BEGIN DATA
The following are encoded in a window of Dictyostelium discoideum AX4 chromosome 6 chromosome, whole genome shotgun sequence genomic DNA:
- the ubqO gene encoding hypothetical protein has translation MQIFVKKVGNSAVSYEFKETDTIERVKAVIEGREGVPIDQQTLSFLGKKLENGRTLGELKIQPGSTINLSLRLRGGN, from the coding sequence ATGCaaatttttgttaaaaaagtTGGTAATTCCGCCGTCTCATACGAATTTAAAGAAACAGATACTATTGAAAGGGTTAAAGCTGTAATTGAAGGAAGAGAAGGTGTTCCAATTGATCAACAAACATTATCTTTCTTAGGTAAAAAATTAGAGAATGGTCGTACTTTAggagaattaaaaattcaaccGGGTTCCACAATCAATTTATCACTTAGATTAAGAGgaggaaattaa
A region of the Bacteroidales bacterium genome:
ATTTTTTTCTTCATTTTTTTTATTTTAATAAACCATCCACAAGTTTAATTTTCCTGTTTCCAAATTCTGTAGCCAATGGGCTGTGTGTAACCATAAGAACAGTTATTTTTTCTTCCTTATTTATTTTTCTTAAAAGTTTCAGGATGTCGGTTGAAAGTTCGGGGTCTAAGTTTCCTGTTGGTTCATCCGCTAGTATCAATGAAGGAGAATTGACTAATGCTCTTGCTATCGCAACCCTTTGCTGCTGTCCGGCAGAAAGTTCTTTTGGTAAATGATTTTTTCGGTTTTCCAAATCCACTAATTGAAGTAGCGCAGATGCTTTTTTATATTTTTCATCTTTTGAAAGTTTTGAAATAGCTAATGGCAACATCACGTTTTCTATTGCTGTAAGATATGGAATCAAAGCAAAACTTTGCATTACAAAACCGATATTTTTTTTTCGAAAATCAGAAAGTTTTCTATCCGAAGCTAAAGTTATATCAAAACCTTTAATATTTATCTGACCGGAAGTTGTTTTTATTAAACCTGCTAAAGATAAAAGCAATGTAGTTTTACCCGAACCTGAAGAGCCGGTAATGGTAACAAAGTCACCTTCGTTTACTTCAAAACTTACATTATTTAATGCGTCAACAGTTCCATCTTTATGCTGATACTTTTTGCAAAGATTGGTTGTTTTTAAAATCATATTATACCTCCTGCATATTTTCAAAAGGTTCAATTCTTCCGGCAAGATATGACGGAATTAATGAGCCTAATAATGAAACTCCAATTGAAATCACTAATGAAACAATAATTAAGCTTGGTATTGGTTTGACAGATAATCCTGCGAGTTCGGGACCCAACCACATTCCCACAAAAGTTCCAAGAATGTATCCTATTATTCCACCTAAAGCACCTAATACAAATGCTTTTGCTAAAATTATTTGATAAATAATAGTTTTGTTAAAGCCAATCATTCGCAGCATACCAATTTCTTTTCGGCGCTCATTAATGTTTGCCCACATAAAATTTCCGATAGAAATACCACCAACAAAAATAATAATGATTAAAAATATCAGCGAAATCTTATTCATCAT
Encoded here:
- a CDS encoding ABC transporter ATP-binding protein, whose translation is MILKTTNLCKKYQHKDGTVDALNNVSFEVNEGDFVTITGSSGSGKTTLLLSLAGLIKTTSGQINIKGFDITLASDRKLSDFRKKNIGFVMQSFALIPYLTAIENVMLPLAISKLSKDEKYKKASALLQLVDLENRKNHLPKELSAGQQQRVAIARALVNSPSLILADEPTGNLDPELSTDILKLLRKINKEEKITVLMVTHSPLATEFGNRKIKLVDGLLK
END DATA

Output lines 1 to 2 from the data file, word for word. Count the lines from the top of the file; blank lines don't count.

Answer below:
The following are encoded in a window of Dictyostelium discoideum AX4 chromosome 6 chromosome, whole genome shotgun sequence genomic DNA:
- the ubqO gene encoding hypothetical protein has translation MQIFVKKVGNSAVSYEFKETDTIERVKAVIEGREGVPIDQQTLSFLGKKLENGRTLGELKIQPGSTINLSLRLRGGN, from the coding sequence ATGCaaatttttgttaaaaaagtTGGTAATTCCGCCGTCTCATACGAATTTAAAGAAACAGATACTATTGAAAGGGTTAAAGCTGTAATTGAAGGAAGAGAAGGTGTTCCAATTGATCAACAAACATTATCTTTCTTAGGTAAAAAATTAGAGAATGGTCGTACTTTAggagaattaaaaattcaaccGGGTTCCACAATCAATTTATCACTTAGATTAAGAGgaggaaattaa